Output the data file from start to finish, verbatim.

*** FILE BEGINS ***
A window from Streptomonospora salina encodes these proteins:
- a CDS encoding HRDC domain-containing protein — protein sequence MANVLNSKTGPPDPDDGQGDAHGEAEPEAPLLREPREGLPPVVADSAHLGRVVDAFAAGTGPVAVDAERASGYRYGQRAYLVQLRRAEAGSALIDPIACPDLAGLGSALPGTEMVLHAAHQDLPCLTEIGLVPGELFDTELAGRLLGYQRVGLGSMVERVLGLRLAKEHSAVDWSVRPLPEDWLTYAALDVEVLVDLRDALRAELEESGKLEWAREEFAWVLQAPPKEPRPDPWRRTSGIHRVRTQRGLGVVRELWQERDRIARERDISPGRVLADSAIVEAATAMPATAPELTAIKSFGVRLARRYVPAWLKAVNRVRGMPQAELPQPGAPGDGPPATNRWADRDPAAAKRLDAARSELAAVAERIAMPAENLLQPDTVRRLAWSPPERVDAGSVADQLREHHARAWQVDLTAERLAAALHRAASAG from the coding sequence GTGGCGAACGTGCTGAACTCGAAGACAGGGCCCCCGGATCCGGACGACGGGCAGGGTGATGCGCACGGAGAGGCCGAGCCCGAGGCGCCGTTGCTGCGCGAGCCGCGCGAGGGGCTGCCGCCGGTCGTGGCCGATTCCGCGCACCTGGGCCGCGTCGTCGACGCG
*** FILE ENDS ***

A window from Streptomonospora salina encodes these proteins:
- a CDS encoding HRDC domain-containing protein — protein sequence MANVLNSKTGPPDPDDGQGDAHGEAEPEAPLLREPREGLPPVVADSAHLGRVVDAFAAGTGPVAVDAERASGYRYGQRAYLVQLRRAEAGSALIDPIACPDLAGLGSALPGTEMVLHAAHQDLPCLTEIGLVPGELFDTELAGRLLGYQRVGLGSMVERVLGLRLAKEHSAVDWSVRPLPEDWLTYAALDVEVLVDLRDALRAELEESGKLEWAREEFAWVLQAPPKEPRPDPWRRTSGIHRVRTQRGLGVVRELWQERDRIARERDISPGRVLADSAIVEAATAMPATAPELTAIKSFGVRLARRYVPAWLKAVNRVRGMPQAELPQPGAPGDGPPATNRWADRDPAAAKRLDAARSELAAVAERIAMPAENLLQPDTVRRLAWSPPERVDAGSVADQLREHHARAWQVDLTAERLAAALHRAASAG from the coding sequence GTGGCGAACGTGCTGAACTCGAAGACAGGGCCCCCGGATCCGGACGACGGGCAGGGTGATGCGCACGGAGAGGCCGAGCCCGAGGCGCCGTTGCTGCGCGAGCCGCGCGAGGGGCTGCCGCCGGTCGTGGCCGATTCCGCGCACCTGGGCCGCGTCGTCGACGCG